Zadie Smith argues that the answer to the question “why write” cannot be “to satisfy a pre-existing demand”; instead, “at the heart of creativity lies a refusal” (Gonzalez 2014). Part of this is the refusal to simply follow preexisting narrative models. Critical engagement with such models is pervasive, for example, in her recent collection of short stories, The Grand Union (2019). “Two Men Arrive in a Village” begins with reflection on a certain story type, an archetypal story of two men arriving in a village: “our example is representative; in fact, it has the perfection of parable” (135). While narratives are typically characterized by particulars—something happens to a particular person in a particular situation—this short story focuses on how the recounted story is a variation of a transculturally circulating narrative model with stock roles: “It goes without saying that one of the men is tall, rather handsome—in a vulgar way—a little dim and vicious, while the other man is shorter, weasel-faced, and sly” (136). The two men assault girls who may be “preparing food or grinding meat or texting on their phones” (135–36).
The archetypal story progresses through certain types of scenes: a tense welcome, eating together, the first violence that descends into bloody chaos, “the time of stealing” (“The two men will always steal things, though for some reason they do not like to use this word” ), “pointless courage of our women” (“though it could not keep two men from arriving in the village and doing their worst—it never has and never will”), until the moment arrives when “bloody chaos found no more obstruction to its usual plans” (138). The highly self-reflexive narrator draws attention to the rhetorical effects of the narrative devices employed: “And yet the effect was the same: the dread stillness and the anticipation” (137).
After the violent incident, there is a series of retellings: “The next day the story of what happened is retold, in partial, broken versions that change depending very much on who is asking” (138). The chief's wife compares the two men to a mythical whirlwind (ga haramata) in which their names and faces are lost, and the narrator ironically remarks: “This is of course a metaphor. But she lives by it” (138). The chief's wife finds a girl who “told her story in full” (138), but when the girl comes to a point that does not fit the archetypal story, a point where the “short, sly man” wanted to reveal his name and present himself as a vulnerable human being, the chief's wife stops the hearing. In a parable, men do not have names; they are not particular individuals, they are archetypes. In this metanarrative short story, Zadie Smith draws our attention to the archetypal narratives that circulate in popular culture and affect how we understand ourselves and others, such as those that repeat scenes of nameless sexual violence, or conflicts between “us” and “them,” the latter anonymous intruders who come to the community and degrade “our girls.” The point is not to repeat an archetype or reinforce its universality, but rather to critically engage with such archetypes in order to draw our attention to how such narrative models are repeated and through repetition naturalized.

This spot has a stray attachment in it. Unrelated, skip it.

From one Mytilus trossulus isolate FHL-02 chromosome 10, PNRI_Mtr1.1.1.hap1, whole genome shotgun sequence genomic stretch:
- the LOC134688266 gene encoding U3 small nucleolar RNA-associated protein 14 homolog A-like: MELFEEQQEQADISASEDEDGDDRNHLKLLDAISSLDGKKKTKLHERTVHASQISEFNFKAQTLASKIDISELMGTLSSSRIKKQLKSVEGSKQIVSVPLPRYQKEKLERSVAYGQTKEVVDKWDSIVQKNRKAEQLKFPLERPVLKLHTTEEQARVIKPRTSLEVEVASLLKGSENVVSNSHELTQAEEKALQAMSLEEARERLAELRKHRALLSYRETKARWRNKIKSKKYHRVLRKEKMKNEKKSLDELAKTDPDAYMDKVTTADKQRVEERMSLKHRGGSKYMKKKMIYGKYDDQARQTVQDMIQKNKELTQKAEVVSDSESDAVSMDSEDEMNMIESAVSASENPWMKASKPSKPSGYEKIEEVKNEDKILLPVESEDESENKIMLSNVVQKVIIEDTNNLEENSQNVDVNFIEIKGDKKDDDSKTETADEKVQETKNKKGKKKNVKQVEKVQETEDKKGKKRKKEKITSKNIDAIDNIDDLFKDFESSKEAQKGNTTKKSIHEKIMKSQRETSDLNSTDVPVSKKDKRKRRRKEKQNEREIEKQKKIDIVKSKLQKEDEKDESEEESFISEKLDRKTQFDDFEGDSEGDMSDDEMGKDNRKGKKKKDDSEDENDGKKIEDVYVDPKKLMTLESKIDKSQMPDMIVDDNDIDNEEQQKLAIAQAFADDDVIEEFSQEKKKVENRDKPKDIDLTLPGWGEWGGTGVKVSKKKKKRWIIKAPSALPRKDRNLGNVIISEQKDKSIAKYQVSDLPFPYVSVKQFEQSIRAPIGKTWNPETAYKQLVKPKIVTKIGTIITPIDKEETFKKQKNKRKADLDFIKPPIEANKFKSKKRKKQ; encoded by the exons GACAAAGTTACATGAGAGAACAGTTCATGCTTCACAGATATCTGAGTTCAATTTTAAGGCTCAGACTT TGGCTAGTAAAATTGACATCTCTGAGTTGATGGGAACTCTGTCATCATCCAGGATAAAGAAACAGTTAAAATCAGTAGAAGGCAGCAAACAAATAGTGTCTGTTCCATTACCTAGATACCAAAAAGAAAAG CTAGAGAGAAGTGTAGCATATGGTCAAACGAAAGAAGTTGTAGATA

We propose that one solution to the need for narrative scholarship that critically engages with the current storytelling boom is narrative hermeneutics, which approaches narratives as culturally mediated interpretative practices.7 Against the backdrop of the polarized debate between narrativists and antinarrativists, the narrative hermeneutics developed by Hanna Meretoja provides a theoretical-analytical framework that acknowledges equally “both the ethical potential and the risks of storytelling” and addresses “the ethical complexity of the roles that narratives play in our lives” (Meretoja 2018: 2). This approach offers an analytic model which questions universalizing claims according to which narrative form in itself is either beneficial or harmful. It argues that “there is nothing in stories to guarantee that their possible ethical potential will be actualized. Narrative form makes a narrative neither inherently harmful nor beneficial; instead, its ethical value is contextual, that is, dependent on how the narrative is interpreted and put to use in a particular social, historical, and cultural world” (Meretoja 2018: 170). Meretoja proposes “a hermeneutic narrative ethics, which acknowledges that narrative practices can be oppressive, empowering, or both, and provides resources for analyzing the different dimensions of the ethical potential and dangers of storytelling” (2).